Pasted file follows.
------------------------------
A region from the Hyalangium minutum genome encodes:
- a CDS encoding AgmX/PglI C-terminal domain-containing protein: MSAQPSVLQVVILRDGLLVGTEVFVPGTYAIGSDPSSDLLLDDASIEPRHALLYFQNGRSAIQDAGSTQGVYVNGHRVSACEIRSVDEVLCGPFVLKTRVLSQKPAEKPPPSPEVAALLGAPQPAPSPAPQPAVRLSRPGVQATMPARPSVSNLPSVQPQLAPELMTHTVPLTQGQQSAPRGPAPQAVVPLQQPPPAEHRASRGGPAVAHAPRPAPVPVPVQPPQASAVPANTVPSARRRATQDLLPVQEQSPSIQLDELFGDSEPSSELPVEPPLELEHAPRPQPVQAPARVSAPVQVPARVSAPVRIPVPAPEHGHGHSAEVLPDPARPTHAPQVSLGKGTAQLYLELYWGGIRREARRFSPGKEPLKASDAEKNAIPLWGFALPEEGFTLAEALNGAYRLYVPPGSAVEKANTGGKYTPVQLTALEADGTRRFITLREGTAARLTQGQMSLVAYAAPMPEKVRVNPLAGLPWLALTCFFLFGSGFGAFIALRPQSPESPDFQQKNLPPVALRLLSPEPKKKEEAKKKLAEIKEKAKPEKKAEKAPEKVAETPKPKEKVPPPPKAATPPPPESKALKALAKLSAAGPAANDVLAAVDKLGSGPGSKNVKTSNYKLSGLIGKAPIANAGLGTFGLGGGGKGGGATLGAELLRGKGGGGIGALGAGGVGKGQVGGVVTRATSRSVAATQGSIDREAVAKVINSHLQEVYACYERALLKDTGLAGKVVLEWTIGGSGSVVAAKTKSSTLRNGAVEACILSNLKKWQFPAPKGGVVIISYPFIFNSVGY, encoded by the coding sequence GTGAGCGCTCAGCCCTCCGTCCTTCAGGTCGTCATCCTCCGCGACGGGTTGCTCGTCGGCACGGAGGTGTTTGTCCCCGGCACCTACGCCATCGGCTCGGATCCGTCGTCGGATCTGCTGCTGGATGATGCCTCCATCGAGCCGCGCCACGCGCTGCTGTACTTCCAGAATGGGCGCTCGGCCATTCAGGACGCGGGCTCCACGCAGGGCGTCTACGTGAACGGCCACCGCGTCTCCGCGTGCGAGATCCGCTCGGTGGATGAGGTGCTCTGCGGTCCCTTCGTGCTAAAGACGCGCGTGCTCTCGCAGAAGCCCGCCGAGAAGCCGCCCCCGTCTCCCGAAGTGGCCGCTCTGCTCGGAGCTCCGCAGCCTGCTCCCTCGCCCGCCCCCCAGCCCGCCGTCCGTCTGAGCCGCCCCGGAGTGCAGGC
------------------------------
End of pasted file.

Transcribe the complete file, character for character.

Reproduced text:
A region from the Hyalangium minutum genome encodes:
- a CDS encoding AgmX/PglI C-terminal domain-containing protein: MSAQPSVLQVVILRDGLLVGTEVFVPGTYAIGSDPSSDLLLDDASIEPRHALLYFQNGRSAIQDAGSTQGVYVNGHRVSACEIRSVDEVLCGPFVLKTRVLSQKPAEKPPPSPEVAALLGAPQPAPSPAPQPAVRLSRPGVQATMPARPSVSNLPSVQPQLAPELMTHTVPLTQGQQSAPRGPAPQAVVPLQQPPPAEHRASRGGPAVAHAPRPAPVPVPVQPPQASAVPANTVPSARRRATQDLLPVQEQSPSIQLDELFGDSEPSSELPVEPPLELEHAPRPQPVQAPARVSAPVQVPARVSAPVRIPVPAPEHGHGHSAEVLPDPARPTHAPQVSLGKGTAQLYLELYWGGIRREARRFSPGKEPLKASDAEKNAIPLWGFALPEEGFTLAEALNGAYRLYVPPGSAVEKANTGGKYTPVQLTALEADGTRRFITLREGTAARLTQGQMSLVAYAAPMPEKVRVNPLAGLPWLALTCFFLFGSGFGAFIALRPQSPESPDFQQKNLPPVALRLLSPEPKKKEEAKKKLAEIKEKAKPEKKAEKAPEKVAETPKPKEKVPPPPKAATPPPPESKALKALAKLSAAGPAANDVLAAVDKLGSGPGSKNVKTSNYKLSGLIGKAPIANAGLGTFGLGGGGKGGGATLGAELLRGKGGGGIGALGAGGVGKGQVGGVVTRATSRSVAATQGSIDREAVAKVINSHLQEVYACYERALLKDTGLAGKVVLEWTIGGSGSVVAAKTKSSTLRNGAVEACILSNLKKWQFPAPKGGVVIISYPFIFNSVGY, encoded by the coding sequence GTGAGCGCTCAGCCCTCCGTCCTTCAGGTCGTCATCCTCCGCGACGGGTTGCTCGTCGGCACGGAGGTGTTTGTCCCCGGCACCTACGCCATCGGCTCGGATCCGTCGTCGGATCTGCTGCTGGATGATGCCTCCATCGAGCCGCGCCACGCGCTGCTGTACTTCCAGAATGGGCGCTCGGCCATTCAGGACGCGGGCTCCACGCAGGGCGTCTACGTGAACGGCCACCGCGTCTCCGCGTGCGAGATCCGCTCGGTGGATGAGGTGCTCTGCGGTCCCTTCGTGCTAAAGACGCGCGTGCTCTCGCAGAAGCCCGCCGAGAAGCCGCCCCCGTCTCCCGAAGTGGCCGCTCTGCTCGGAGCTCCGCAGCCTGCTCCCTCGCCCGCCCCCCAGCCCGCCGTCCGTCTGAGCCGCCCCGGAGTGCAGGC